Humility: The Lamb that Roars

Humility may be one of the toughest virtues to comprehend in our present society. In spite of incomparable prosperity and power in the 21st century, we still cling to experiences of personal and collective humiliation—perhaps as a way to compensate for excessive pride. I believe we need to recover the essential elements of humility if we are to keep material progress from interfering with moral and spiritual growth.

When I was very young, I liked to imagine that I was a prince. No one could or would want to harm me in my domain. But one day as I was inspecting my boundaries, I encountered three older boys who were bored and looking for an easy target for their superior strength and numbers. They pushed me into a telephone booth and closed the door. They stood back and laughed at my predicament, because in my terror it never occurred to me to push on the inside of the door to escape. I became a prisoner of my humiliation. This memory has remained with me for a very long time.

For many, the mention of humility evokes shame, guilt, and the depression related to low self-esteem. In this age of social Darwinism, in which the strong are regarded as the ones who can cope with the pressures and challenges of living in a fiercely competitive and fast-moving world, meekness (or humility) is taken to be a sign of weakness. The meek may appeal to our sympathies, but they remain helplessly dependent on the benevolence of the more powerful.

Dependency is a stigma in itself, and the dependent are encouraged to pull themselves together, to change their outlook and try to become more like their benefactors. The prophets of Darwinism ignore the debilitating effects of fear, poverty, and an endless cycle of violence throughout the world. Is it any wonder that so many spiritual traditions have a profound reverence for the humble and the lowly as people especially favored by God? Psalm 10 offers the prayer, "O Lord, you will hear the desire of the meek; you will strengthen their heart, you will incline your ear to do justice for the orphan and the oppressed, so that those from the Earth may strike terror no more."

Jesus must have been aware of the short-sightedness of human behavior when he said, "All who exalt themselves will be humbled, and all who humble themselves will be exalted " (Matt. 23: 12). Some of us may be put on the defensive by these words. Others may wonder if our understanding of humility in terms of weakness could be misguided. Feelings like guilt, shame, and depression have been shown to be more than symptoms of weakness. In fact, these negative emotions may actually be openings, or invitations, to more lasting and superior strength.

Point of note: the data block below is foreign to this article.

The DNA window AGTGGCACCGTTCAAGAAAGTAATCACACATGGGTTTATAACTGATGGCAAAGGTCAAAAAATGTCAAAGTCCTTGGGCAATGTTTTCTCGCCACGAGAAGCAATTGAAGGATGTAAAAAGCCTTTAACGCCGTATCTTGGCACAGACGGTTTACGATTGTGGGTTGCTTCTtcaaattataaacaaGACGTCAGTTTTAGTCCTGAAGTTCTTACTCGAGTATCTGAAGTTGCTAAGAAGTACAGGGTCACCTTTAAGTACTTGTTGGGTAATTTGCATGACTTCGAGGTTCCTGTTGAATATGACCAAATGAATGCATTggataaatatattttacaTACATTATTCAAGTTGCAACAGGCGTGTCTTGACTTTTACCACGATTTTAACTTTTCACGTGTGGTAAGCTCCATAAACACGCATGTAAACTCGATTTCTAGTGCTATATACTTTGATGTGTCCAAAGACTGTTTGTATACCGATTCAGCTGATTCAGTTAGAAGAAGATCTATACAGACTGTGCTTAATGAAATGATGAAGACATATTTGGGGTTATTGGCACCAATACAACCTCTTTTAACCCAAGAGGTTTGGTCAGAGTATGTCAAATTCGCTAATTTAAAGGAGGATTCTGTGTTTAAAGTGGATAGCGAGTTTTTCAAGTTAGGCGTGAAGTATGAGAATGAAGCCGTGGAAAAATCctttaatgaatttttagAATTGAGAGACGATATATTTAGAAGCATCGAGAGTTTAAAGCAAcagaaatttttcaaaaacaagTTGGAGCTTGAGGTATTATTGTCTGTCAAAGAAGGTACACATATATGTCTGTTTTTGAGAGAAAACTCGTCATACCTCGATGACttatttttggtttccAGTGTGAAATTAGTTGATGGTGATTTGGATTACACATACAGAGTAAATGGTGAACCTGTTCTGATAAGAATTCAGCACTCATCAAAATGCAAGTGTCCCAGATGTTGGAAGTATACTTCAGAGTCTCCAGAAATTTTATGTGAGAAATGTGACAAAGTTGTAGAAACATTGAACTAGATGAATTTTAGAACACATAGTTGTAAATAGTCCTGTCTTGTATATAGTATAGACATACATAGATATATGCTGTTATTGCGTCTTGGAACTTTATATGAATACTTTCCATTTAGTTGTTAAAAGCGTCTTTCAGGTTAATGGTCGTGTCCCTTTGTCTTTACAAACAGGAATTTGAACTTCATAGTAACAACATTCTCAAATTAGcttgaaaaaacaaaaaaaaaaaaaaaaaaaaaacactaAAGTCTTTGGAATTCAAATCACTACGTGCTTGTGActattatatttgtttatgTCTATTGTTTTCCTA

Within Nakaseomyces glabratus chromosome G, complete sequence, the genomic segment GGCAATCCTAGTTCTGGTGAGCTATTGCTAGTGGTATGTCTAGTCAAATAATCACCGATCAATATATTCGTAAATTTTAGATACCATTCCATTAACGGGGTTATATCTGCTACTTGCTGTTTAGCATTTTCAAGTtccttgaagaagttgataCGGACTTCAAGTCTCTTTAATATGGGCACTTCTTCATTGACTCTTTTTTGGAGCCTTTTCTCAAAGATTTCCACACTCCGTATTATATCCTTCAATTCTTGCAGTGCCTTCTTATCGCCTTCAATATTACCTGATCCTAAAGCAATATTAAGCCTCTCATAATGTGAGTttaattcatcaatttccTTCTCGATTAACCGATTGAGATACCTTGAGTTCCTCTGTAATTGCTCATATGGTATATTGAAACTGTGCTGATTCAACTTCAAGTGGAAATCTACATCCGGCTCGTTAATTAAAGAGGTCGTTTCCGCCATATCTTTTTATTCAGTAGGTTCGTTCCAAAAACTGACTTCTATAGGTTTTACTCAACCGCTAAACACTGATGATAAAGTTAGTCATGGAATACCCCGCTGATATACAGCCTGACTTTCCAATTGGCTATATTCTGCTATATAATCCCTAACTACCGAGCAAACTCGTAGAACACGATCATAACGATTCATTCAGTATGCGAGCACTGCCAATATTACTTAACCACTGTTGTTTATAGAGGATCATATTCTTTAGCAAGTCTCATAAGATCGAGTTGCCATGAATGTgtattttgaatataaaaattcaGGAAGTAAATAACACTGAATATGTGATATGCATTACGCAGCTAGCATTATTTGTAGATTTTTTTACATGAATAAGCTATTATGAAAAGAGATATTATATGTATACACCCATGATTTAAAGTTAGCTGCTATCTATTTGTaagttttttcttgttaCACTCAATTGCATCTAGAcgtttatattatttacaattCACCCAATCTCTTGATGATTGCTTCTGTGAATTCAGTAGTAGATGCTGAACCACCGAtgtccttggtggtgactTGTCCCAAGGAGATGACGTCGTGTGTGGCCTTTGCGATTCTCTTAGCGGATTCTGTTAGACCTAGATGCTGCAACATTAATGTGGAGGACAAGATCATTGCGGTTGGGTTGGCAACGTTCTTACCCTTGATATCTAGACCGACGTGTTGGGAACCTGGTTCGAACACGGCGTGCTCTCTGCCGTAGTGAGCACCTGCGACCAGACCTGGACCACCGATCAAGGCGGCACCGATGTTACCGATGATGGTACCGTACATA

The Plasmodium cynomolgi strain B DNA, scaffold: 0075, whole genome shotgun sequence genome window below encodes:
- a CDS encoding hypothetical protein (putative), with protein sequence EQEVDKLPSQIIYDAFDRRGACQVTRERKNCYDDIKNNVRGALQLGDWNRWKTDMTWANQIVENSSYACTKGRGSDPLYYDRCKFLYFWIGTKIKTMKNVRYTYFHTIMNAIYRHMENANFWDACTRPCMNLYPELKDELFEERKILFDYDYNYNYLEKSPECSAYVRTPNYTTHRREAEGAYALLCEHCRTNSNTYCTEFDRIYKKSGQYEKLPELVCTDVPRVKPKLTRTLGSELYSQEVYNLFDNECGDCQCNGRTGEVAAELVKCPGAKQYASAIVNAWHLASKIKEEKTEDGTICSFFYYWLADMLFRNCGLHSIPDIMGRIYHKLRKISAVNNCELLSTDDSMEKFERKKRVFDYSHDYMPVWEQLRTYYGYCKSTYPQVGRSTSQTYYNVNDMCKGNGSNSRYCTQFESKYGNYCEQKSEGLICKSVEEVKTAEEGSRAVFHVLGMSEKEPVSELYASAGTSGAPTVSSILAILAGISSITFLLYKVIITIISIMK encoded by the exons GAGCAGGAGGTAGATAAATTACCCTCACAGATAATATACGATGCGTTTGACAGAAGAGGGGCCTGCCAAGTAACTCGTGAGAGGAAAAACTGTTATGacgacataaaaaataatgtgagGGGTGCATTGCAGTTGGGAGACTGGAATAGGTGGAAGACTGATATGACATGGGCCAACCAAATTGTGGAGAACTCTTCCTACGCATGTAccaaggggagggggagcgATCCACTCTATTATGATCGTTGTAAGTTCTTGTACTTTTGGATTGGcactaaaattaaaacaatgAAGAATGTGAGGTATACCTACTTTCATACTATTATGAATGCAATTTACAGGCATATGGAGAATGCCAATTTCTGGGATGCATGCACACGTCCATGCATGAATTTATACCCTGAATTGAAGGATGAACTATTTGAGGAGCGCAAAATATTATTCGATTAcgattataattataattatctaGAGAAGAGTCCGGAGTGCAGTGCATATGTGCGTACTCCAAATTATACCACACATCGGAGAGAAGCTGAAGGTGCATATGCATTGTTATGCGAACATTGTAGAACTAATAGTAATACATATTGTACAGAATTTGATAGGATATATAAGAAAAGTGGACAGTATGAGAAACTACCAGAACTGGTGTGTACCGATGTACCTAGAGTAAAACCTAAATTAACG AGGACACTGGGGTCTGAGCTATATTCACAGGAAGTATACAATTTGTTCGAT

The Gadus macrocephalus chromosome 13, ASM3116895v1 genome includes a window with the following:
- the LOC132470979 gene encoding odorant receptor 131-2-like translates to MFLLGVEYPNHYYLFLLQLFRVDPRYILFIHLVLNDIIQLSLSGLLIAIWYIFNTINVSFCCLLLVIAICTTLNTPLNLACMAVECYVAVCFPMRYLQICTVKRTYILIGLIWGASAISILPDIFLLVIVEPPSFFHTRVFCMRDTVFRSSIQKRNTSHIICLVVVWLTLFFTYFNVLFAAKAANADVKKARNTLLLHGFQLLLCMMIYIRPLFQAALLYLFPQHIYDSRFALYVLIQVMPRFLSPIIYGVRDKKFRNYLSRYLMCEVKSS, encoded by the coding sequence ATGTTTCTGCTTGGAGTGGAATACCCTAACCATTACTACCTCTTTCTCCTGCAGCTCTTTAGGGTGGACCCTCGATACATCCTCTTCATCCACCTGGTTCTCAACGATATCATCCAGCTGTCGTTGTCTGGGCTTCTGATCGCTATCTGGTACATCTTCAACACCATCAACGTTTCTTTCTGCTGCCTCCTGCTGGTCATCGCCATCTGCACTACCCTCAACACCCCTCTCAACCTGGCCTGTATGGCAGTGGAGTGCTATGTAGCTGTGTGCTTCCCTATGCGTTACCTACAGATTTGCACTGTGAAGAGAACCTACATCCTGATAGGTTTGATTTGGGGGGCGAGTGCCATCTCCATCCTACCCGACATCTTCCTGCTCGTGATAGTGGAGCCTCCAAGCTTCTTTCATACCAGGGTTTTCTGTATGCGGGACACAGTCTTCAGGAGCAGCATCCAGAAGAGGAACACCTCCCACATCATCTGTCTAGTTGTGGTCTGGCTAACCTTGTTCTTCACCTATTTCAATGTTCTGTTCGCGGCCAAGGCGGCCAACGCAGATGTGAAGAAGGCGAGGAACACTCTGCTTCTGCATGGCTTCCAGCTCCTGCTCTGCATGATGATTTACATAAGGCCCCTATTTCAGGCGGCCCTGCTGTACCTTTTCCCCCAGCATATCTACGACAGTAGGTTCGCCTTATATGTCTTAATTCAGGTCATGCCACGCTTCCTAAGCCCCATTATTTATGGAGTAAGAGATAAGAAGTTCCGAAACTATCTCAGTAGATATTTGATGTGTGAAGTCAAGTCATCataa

In their book Shadows of the Heart, James and Evelyn Whitehead describe shame, guilt, and depression as naturally healthy emotions that go awry and result in a negative state of humiliation when their warning signals are not acknowledged.

Shame is found at the very root of human dignity and affirms the necessary boundaries that support a sense of self-hood. Nowhere is this so evident as in the case of addiction. People become addicted to many different mood-altering substances and behaviors, often because they feel helpless to redeem themselves from intolerable situations. Alcoholics Anonymous has found that these attitudes can be faced most effectively through a form of humility that avoids extreme comparisons. Similarly, Dag Hammarskjold wrote,

"To be humble is not to make comparisons. Secure in its reality, the self is neither better nor worse, bigger or smaller, than anything else in the universe. It is—is nothing, yet at the same time one with everything."

To be human is to accept our humanness, the fact that we are a mixed bag of good and bad tendencies. The words human and humility are related to humus, decaying plant and vegetable matter that fertilizes the Earth, the very ground of our being and survival. Earth is our home, and this home, according to the Whiteheads, "is the place where we are most ourselves, where we are accepted . . . because of our imperfection." Home is where we are accepted for, and not simply in spite of, our "defects." They continue, "Humility is a realistic and flexible sense of self which bends before adversity and even failure, but does not shatter. A healthy sense of shame allows us to be humbled, without being humiliated."

Feelings of guilt alert us to discrepancies between our ideals and behavior that falls short of those ideals. Guilt defends commitments and value changes that give meaning to life, and supports our sense of personal integrity. This is definitely a step beyond both shame and morbid introspection. It also leads to a suspension in judging others according to our own fragile standards. A maxim of Alcoholics Anonymous asserts, "Seeing first one’s own defects and shortcomings is humility; the fruit of that vision is tolerance."